Conferences – meeting people and learning new things

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Wow! So, February has gone now and it sure went by in a flash. We have been to Prague and London, both so that I could go to exciting conferences. John and Bess came along and had a great time exploring both cities (and visiting friends in London) and taking photos for illustration projects of John’s.
In Prague I attended the XML Prague conference and the pre-conference meeting for eXist-db (where I presented my work in the unconference session) and in London the CAA UK conference where I presented a paper titled “Can we share?“.
So what did I get out of the conferences? Here is a little overview:

XML Prague

I got to see Prague again (it seems like I am destined to visit this city once every 10 years). I also got to meet the people behind the eXist-db (XML database). I did a short unconference presentation at their pre-conference user meet-up where I posed the question – can I use eXist-db to serve XML data as a RESTful Webservice? The answer was: “yes, sure, it’s actually quite easy”. This was just the answer I was looking for and is the next step after the work I am doing on transforming the project’s current dataset in Postgres into TEI/EpiDoc formatted XML. So that was good to know.

I had a good chat with Wolfgang Meier (@wolfgangm), founder of eXist-db, who has a similar background to myself (as in non-techie) about how we could explore data-linking.

Another person I met, with a similar background to my own was Mogens Devantier who is working at the Department of Scandinavian Research at Copenhagen University. Mogens is also using eXist-db and had some very interesting insights into this.

Another exciting aspect of this year’s XML Prague (somehow John doesn’t find this exciting at all) was that it was the 15th birthday of XML. Yes, we sang happy birthday to XML (I know!!!) and there was a birthday cake (brought in by a girl in a very short skirt – might I add – possibly not so appropriate!).

Anyway I enjoyed being at the conference (even though I was among the less than 5% female attendants – partially why the girl in the tutu made such an impression). I chatted to people from some of the Scandinavian National Archives and it was very interesting to hear which issues they face and how they deal with them using XML.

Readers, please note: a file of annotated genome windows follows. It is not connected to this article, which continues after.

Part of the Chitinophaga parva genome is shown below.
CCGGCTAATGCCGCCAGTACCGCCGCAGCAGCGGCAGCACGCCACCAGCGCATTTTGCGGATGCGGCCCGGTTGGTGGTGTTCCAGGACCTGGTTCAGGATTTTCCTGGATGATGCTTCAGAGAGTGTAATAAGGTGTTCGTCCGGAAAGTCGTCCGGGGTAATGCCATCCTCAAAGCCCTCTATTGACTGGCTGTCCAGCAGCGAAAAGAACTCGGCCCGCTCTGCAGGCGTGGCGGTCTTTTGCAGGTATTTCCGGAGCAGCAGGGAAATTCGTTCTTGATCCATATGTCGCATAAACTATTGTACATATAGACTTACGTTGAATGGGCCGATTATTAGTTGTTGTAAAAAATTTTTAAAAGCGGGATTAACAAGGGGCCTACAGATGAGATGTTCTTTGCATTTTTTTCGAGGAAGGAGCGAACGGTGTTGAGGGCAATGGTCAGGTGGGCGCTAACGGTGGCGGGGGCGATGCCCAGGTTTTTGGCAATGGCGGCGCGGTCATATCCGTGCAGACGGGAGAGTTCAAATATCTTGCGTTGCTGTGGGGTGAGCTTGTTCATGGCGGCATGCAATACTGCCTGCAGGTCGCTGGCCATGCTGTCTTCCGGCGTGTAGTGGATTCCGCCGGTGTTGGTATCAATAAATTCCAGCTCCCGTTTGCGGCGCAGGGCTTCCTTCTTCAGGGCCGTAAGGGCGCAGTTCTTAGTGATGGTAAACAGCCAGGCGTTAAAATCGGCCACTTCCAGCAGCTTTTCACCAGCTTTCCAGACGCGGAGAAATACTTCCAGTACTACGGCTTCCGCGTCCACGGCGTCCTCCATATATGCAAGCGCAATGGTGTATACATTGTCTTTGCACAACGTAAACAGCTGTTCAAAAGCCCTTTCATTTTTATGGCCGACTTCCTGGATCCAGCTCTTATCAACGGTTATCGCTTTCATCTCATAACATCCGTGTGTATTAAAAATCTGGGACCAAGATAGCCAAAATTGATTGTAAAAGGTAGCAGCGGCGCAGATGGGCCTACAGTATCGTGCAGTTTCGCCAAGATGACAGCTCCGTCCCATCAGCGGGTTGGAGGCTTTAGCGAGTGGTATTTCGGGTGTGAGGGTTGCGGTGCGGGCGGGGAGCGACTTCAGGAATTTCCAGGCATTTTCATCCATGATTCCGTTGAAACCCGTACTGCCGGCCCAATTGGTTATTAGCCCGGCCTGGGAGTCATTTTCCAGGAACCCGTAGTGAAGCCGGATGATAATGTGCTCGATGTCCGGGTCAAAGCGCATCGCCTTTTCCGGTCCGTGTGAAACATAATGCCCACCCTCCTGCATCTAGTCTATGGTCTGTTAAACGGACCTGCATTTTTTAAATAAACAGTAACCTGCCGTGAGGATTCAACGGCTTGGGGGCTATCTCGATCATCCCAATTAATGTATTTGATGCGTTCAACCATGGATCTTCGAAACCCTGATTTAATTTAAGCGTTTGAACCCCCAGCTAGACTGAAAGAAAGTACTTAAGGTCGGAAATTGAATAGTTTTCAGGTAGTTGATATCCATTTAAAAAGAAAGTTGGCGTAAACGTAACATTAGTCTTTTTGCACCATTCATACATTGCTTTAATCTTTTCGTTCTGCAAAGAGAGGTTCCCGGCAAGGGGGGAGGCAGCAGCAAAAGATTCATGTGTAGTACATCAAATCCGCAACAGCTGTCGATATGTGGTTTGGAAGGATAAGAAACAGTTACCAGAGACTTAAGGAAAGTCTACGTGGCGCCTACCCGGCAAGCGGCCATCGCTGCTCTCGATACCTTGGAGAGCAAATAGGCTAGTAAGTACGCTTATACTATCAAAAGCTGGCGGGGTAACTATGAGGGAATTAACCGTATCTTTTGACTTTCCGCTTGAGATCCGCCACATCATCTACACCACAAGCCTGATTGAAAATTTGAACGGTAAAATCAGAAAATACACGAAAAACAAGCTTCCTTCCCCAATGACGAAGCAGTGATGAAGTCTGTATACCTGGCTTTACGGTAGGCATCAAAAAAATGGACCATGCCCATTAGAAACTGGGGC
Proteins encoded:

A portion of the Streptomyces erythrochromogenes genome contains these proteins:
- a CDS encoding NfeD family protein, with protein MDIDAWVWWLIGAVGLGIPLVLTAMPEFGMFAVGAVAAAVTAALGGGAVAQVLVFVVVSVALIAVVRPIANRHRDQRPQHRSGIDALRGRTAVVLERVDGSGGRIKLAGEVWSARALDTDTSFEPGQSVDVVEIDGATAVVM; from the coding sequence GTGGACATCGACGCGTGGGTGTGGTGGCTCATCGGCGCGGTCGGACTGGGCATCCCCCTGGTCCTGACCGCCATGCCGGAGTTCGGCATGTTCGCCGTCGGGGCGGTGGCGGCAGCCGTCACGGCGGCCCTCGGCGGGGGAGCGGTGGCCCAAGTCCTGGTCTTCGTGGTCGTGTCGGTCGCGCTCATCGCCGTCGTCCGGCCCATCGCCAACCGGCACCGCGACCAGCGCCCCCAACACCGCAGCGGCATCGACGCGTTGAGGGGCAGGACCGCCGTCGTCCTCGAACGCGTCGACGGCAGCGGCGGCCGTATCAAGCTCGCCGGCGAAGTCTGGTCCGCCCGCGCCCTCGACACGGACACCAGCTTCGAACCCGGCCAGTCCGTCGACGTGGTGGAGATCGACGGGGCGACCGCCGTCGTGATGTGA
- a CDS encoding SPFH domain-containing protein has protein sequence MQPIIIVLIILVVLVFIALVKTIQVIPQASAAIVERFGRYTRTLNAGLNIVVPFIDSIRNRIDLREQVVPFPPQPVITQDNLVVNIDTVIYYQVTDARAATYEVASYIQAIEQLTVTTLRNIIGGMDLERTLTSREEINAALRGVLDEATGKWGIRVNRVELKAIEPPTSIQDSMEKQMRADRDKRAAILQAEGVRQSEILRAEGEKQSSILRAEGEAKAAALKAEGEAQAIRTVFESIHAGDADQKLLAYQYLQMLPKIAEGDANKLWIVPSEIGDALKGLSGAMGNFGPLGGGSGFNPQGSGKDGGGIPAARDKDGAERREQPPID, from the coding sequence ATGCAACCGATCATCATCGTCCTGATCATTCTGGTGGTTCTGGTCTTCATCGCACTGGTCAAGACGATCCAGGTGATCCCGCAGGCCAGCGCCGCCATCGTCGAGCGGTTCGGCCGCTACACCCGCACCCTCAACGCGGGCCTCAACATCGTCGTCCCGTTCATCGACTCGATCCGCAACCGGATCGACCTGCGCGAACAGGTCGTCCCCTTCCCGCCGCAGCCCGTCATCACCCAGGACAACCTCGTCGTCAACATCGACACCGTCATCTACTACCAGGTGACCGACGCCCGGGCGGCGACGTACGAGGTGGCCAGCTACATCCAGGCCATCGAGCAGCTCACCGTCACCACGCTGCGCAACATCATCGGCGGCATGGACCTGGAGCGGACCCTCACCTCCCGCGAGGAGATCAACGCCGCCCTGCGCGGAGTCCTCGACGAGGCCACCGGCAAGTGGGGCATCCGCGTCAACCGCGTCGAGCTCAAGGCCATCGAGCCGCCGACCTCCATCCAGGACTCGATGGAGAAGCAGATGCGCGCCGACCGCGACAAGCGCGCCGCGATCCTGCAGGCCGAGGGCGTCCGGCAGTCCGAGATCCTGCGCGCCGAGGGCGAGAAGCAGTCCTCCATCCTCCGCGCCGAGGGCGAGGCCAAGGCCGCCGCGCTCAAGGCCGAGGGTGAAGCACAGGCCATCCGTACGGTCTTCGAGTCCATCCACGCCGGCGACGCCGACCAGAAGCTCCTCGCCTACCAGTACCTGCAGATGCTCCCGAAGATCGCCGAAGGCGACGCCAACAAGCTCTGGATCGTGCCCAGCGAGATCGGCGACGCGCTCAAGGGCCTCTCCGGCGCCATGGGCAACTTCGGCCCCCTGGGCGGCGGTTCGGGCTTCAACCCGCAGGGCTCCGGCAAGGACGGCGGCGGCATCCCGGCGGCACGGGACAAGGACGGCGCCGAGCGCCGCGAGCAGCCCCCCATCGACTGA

Have a look at the Twitter feed for #xmlprague. A new thing for me this year at conferences is having a separate screen for the Twitter feed. The whispering/sending notes is class is suddenly being read out to the class in real-time. It sure takes some getting used to!

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CAA UK, London

For the first time ever the CAA UK conference was held by a commercial archaeology unit. It was lovely, to be back to Brick Lane where L~P : Archæology are located. Back during my MSc I did my placement there and have since been working with them on the Archaeological Recording Kit.

One of the things I went there to talk about was open data, and boy did that get discussed. There was encouragement, frustrations, pleas and scare stories, we had it all!
All the presentations are available online and I am listening through some of them again. There was some really interesting presentations about using digital tools in practice, especially one by Peter Rauxloh, which I have to watch again because he was going really fast.

There was also Erik Champion who is at the new DIGHUMLAB in Denmark and who unfortunately was unable to make it and therefore joined us from Denmark online. The wonders of modern technology! However, I would have liked to meet him and chat about the DIGHUMLAB.
I did get to meet other Scandinavians and have a little Scandinavian chat. This is always nice at conferences.

As always there is twitter and Kayt Armstrong (@girlwithtrowel) provided a great ongoing commentary for those who could not make it. Check out the Storify!